Understanding the nature of emitted radiation
Information regarding the nature of radiation emitted from radioactive materials is absolutely crucial to any work performed regarding radioactive materials. Naturally, work with radioactive materials is a large and encompassing field and as such, there are a huge number of applications for inventory analysis, from advising radioactive waste storage options and calculating the influence of decay heat on transport flasks, to calculating the dominant isotopes driving residual dose rates in research facilities.
Inventory analysis is the analysis of radioactive waste products, analysis of nuclear fuel history and/or the analysis of materials subject to activation (induced radioactivity) with a view to documenting radionuclide fingerprints, gamma/neutron radiation emission spectra and/or decay heat output.
These can include analysis of radioactive waste disposal records, fuel history (pre-irradiation, irradiation and post-irradiation) and material specifications of components. This information can then be used in calculations such as burn-up calculations, decay calculations, activation calculations or any combination of these in order to obtain fingerprints, emission spectra and heat output.
Because it is the inventory information that characterises fingerprints, source terms and fissile material content of any radioactive material, it underpins process design, shielding design, waste strategy, decommissioning strategy, criticality safety and radiation safety. Furthermore, it can influence many other, wider facets of design of processes, operations, facilities and components. For example, shielding design can have a significant influence on the civil structure of a facility, or heat output can have a significant impact on HVAC design or component specification via thermal tolerance.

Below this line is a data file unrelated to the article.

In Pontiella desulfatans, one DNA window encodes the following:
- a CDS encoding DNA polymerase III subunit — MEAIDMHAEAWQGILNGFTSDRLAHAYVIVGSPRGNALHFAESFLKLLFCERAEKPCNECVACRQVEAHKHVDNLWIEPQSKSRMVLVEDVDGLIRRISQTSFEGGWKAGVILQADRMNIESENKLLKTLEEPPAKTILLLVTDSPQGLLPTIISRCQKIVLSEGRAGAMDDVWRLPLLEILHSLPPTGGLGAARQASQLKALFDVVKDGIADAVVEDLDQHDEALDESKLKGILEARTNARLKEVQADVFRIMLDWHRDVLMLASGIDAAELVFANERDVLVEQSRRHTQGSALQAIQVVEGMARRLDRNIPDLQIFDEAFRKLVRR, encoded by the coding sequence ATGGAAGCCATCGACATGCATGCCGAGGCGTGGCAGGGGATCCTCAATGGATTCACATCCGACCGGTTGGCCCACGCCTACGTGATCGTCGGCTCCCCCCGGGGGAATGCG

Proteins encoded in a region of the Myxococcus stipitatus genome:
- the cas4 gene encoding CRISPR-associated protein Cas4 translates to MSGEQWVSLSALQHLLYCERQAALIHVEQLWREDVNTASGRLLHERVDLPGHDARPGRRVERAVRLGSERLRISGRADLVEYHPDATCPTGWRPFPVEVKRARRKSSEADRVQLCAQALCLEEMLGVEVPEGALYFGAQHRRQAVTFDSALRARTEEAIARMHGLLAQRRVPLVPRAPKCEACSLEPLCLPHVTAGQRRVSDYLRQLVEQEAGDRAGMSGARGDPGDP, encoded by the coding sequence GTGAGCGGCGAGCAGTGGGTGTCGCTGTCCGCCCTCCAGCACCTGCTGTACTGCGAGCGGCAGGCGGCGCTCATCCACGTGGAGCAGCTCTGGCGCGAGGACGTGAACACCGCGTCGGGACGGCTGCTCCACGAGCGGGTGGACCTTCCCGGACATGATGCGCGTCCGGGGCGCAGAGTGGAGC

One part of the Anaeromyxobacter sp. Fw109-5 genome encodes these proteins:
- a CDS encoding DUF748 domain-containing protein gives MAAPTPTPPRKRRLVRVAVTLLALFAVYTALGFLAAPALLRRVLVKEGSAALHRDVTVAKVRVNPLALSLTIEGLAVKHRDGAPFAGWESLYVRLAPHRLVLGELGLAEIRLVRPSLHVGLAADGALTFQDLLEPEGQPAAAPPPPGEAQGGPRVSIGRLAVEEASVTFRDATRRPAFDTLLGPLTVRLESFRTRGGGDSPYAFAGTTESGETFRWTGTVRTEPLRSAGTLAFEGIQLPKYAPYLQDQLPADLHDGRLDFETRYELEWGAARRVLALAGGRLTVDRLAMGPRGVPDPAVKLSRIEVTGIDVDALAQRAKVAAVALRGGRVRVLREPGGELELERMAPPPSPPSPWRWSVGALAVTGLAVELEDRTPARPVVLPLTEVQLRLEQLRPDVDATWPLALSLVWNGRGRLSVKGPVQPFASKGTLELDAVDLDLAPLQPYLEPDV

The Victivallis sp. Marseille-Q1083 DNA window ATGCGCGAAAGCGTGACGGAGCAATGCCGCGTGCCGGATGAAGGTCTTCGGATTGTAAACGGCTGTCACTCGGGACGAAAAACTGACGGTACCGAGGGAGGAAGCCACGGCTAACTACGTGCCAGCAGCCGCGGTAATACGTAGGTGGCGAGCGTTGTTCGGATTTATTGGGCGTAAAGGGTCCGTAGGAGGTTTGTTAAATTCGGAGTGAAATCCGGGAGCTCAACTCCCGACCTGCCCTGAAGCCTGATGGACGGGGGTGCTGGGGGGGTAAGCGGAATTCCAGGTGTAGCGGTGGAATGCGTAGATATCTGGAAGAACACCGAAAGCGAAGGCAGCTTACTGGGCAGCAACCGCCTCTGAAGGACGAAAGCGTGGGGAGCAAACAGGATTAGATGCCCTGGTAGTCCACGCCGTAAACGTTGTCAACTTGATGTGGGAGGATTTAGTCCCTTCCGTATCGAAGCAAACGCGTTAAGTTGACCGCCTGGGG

With specific regards to criticality safety, radiation safety and thermal requirements for transport containers, there are often strict regulatory requirements that must be complied with. Ensuring that these can be complied with requires understanding of the pertinent inventories of radioactive material associated with a project.
It is therefore crucial that an appropriate inventory is derived and characterised with respect to the key quantities pertinent to a particular project in order to ensure that a design or process can fulfil its design brief effectively and safely. Furthermore, significant value can be added to a project by ensuring that inventory analysis is used where required in support of component specification, waste and effluent arisings predications and optimisation of civil and shielding design.
TÜV SÜD can offer a range of serviced to support isotope production research, including:
Discover the compliance of your safety critical nuclear equipment.
Find out how to carry out a successful decommissioning project.
How to qualify your safety critical nuclear equipment
Get an overview of what you should do to ensure equipment compliance
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